How to Ask Yourself Great Questions

In my life coaching training program, one of my first homework assignments was to make a list of 100 empowering questions we could ask clients in coaching sessions.  These are open-ended questions that generally begin with the word how, why or what.  They elicit more than a yes, no or simple answer.

These deep and powerful questions can help us connect with who we really are: our true selves.  They can also help clarify our values and stimulate creativity.

I figured I would blaze through this assignment initially, putting down as many questions as I could.  In fact, that was all we were required to do.  Fortunately, I took this assignment a step further…

Going deep
I thought to myself: what if I really focused on something that I wanted to shift or change in my own life?  This birthed my first question: what is it that I want?  Instead of jumping right to another question, I contemplated this one for a while.

In thinking about my private practice, my answer was “to have an attractive website where potential clients can learn things about themselves and reality, and where they can get a good sense of how I can help them.”  Despite the satisfaction my answer brought, it naturally brought to mind another question: how can I get that?

My response was: “through carefully planning out my site, including writing good and engaging copy, having nice graphics, a good layout, and a site that offers them [clients] something they haven’t gotten elsewhere.”  Again, I noticed another question welling up inside in response: what stands in my way?

“Overwhelm.  I feel overwhelmed by all there is to do.  I don’t know where to start.  Or if I do, I find myself having to take a step back and do more before I can lay down a foundation. There’s an attitude of perfectionism which may be connected to my wanting to do it right…”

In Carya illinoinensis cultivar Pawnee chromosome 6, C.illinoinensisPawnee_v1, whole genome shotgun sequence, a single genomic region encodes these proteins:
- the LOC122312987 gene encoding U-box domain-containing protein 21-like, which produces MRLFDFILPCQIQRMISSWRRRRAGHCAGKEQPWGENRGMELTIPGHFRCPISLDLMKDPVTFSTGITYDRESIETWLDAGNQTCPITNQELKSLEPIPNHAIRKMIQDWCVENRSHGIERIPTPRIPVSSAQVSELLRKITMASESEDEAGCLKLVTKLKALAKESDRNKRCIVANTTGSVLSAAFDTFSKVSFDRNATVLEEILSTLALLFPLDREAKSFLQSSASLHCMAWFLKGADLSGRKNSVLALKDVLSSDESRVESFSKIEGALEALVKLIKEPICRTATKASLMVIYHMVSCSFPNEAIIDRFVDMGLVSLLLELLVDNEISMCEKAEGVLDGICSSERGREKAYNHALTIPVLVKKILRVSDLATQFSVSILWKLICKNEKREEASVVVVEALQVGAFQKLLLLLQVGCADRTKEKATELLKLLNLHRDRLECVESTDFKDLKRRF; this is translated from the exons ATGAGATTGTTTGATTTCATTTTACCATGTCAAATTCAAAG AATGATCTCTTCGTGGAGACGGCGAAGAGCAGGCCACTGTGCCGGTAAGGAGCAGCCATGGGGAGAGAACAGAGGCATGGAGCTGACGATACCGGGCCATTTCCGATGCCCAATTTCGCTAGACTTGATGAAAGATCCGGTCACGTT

Interestingly, things were getting stirred up.  Each answer brought to mind another empowering question.  I would sit and ponder each until it was fully answered.  An inner dialog had inadvertently developed.

Destination unknown
In the end, I went somewhere I didn’t expect to go and gained clarity in the process.  The assignment obviously took much longer than anticipated.  But, I was much more immersed in it than if I had simply rattled off a list of questions.

My takeaway was that I could turn to this process of asking empowering questions whenever I wanted to shift, change or examine something in my life.  I could also offer it as an exercise to future clients.

Your turn
I invite you to follow the process I used.  First, think about something you’d like to shift, change or more closely examine in your life.

If you’re stuck, then simply start with this question: “what do I want to shift, change or really look at in my life?”  Consider either the problem or issue at hand, or the end goal or ideal outcome.

After giving this serious thought, actually write down (or type) an answer to this question.  This will help make your inquiry more tangible, getting it out of your head.  It also allows you to go back and review previous questions more easily.

Next question please
Next, let the answer guide you to the next logical question.  If the next question doesn’t come easily, consider what someone else might ask you based on your answer.

If you notice that the questions get deeper and more difficult to answer as you proceed, then this is a good sign.

However, if an answer doesn’t come at all, really sit with or sleep on the question.  Return to the inquiry at another time.  Ironically, this might help you answer the question, even if you’ve forgotten all about it.

Each answer can be as long or as short as it needs to be.  The key is giving every question sufficient time to marinate in your mind.

All done?
So, how do you know when you’re done?  Well, it has little to do with how many questions you’ve answered.  Overall, you should feel satisfied with the process, even if you don’t like or agree with all of your answers.

This might mean that something gets stirred up, you see the problem or issue in a new light, you internalize what you know intellectually, you gain insight, etc.  Whether you’ve gotten your final answer or you’ve reached a new plateau, it is the journey that is most important.